Saturday, January 5, 2013

Is Google becoming too arrogant?

"Power tends to corrupt, and absolute power tends to corrupt absolutely"
John Dalberg-Acton
This quote, which is a great observation, continues to prove itself. It's 2013 and we're still plagued with dictatorships and Mad Men struggling to stay in control, justified only by their ego and self value. 2012 was a bad year for a few - especially of the strangest and oldest. But they still stand. Sometimes we forget about them. Like Robert Mugabe, who continues to wreak havoc on the people who sought to liberate, not unlike Castro. But sometimes we just fail to recognise them.

Google is a tech company that I'm very familiar with. I'm often accused of being a Google fan boi. But I'm a fan of technology, not technology companies. Microsoft, Dell, Intel and Yahoo came before, not necessarily in that order but close. I've also worked for most of them in some shape or another.

Google is just the newest crush. But it's waning thin. They used to stand for the best. They had a dream. They delivered. They challenged. And now, seemingly without a challenger worthy in their own eyes, they've become a bit of an abuser of power.

I Googled "Google." And then I had to Google Pre-eminent. You couldn't make it up. I just grabbed the first result, as it was rather fitting.

Good Content
This is a dangerous PR stunt for Google to play. They've shifted the dislike for PageRank to the spammy SEO companies that tried to sell and buy their way into organic rankings. To say that it ranks site purely on content is a big PR gamble. Google cannot judge content and it has no intention because its context that determines the value of content. Not grammar. Or Style. Mostly, it's User Generated Content. Typically rushed, often breaking multiple Rules. Think Fora (forums?), Buy and Sell sites, Trip Advisor. That kind of thing. That's what Google means by "Good Content." Not Stephen King. Sorry PR and Copywriter people. Google and users just don't care.

Google still loves Meta data and even expanded it what it processes. It still cares about Server and folder/file architecture. Canons. PageRank. Penguin wasn't about good content - it was about going after people who use keyword stuffing and buy/sell links. That has nothing to do with content.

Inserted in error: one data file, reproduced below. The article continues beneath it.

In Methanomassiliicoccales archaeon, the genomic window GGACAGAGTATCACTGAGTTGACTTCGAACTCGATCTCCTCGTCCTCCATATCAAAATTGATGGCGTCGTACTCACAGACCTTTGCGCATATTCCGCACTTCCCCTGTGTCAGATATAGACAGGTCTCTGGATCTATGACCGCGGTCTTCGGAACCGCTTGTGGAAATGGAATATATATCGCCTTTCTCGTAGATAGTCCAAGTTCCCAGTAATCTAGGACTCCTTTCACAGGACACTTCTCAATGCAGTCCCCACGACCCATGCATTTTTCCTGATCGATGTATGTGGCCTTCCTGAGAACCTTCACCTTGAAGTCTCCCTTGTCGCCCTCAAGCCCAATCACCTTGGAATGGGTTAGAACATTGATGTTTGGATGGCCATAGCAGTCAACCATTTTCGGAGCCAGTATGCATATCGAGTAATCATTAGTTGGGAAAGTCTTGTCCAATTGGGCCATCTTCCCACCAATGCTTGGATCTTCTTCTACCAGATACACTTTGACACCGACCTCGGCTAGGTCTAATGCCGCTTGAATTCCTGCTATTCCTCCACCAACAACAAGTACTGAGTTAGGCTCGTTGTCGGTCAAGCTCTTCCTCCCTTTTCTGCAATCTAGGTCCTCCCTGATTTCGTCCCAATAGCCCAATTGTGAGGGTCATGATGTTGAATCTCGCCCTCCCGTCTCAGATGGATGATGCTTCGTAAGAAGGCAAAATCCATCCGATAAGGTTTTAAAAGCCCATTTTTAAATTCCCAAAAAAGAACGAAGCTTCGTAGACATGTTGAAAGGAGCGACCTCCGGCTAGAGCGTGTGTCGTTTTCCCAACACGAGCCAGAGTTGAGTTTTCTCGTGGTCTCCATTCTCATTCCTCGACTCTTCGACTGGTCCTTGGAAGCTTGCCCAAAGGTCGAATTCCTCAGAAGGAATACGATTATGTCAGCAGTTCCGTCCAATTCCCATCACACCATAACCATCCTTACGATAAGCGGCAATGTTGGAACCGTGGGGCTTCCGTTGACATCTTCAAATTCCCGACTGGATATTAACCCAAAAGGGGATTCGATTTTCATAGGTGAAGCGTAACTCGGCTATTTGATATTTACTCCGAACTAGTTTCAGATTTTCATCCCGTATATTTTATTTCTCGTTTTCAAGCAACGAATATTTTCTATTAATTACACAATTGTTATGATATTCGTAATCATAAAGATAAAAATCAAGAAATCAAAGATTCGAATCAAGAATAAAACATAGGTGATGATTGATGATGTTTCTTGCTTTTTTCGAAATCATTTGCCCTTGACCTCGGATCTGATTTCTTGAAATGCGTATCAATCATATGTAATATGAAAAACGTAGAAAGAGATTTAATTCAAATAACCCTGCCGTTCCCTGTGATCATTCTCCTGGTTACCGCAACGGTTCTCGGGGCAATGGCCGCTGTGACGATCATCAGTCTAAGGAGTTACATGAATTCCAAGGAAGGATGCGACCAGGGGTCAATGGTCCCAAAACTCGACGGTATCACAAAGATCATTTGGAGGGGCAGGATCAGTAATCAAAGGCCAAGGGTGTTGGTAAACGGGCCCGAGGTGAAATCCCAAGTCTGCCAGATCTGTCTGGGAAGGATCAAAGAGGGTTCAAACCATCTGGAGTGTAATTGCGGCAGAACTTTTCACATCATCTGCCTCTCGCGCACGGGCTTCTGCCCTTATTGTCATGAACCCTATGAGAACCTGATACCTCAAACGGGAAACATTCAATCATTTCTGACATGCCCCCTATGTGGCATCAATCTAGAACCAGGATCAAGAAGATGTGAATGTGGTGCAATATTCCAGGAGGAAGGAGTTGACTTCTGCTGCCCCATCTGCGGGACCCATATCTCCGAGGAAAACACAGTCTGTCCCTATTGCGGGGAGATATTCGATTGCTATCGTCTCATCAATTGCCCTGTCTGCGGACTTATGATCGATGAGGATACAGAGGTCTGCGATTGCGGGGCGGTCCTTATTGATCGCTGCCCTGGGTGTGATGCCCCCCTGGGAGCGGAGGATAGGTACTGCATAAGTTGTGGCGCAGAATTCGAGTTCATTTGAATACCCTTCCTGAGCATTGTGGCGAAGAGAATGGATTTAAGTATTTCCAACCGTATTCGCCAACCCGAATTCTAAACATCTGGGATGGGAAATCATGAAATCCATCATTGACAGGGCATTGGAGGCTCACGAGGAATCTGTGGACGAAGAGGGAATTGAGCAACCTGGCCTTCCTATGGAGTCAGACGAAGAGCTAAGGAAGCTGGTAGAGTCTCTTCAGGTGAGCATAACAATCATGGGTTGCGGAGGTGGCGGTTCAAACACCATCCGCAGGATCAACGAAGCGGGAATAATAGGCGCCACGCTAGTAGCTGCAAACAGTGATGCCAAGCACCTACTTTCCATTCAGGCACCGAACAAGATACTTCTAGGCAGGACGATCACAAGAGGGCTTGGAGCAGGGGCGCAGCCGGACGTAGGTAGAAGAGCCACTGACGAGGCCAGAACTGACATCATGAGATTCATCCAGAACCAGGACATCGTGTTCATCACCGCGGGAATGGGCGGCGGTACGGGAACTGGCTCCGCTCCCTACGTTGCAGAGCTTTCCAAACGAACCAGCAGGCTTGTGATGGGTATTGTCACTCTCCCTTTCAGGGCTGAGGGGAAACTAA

Taking on the world

The EU and FTC handed them a tiny slap on the wrist recently with their back track of an anti-trust investigation. Actually, it was a peck on the cheek. In fact,  if you were a senior VP or other executive, you'd be forgiven if you thought it was actually a ringing endorsement of everything they do. Except that the EU seem to be a little more determined - given Europe's history of favouring protectionism.

Google still play the scrappy start-up. They're challenging everybody. Video. Search. Online Marketing (via acquisitions and investments). Car makers. Sat Nav. Mobile phone OS. Mobile phone handset makers. Office productivity. Hosted E-Mail. Laptops. OS.

They're taking on giants like Apple, Microsoft, Nokia....etc. If it can connect to the Internet, Google wants a large slice of it. 80% or so should be fine.

Wake up Call
The problem is, that most of their products are just too basic. Not basic just from a clean, uncluttered point of view. But basic. Worse than Ryanair or no-frills - a  just "Doesn't work" basic. In the last month, updates to the Search product have seen Google Local and Google maps fail to work for searches in Europe.

Their Google Apps - so basic that you can rely on it when you have carrier pigeons to carry your TCP protocol - is now a "premium" product. I'm sorry - but Google Apps isn't worth paying for. I might use 50% of Microsoft Word features and Google might have 50% of the functions we use 50% of the time but its starting to take its own drugs if it believes that its a premium service.

Analytics is a dinosaur product that doesn't work properly. Its unreliable and its rubbish. Google hind behind "its a free product" as an excuse for doing something properly. You only have two alternatives - accept the unsupported failure product or fork out €50k a month for the premium version. For small businesses.

SiteProNews seem to be wondering the same thing, Is Google Becoming a Tyrant?

I'm sorry Google, but you're going to have to go back to the drawing board. To be a world leader, you ALWAYS have to deliver the best, not just the first time.

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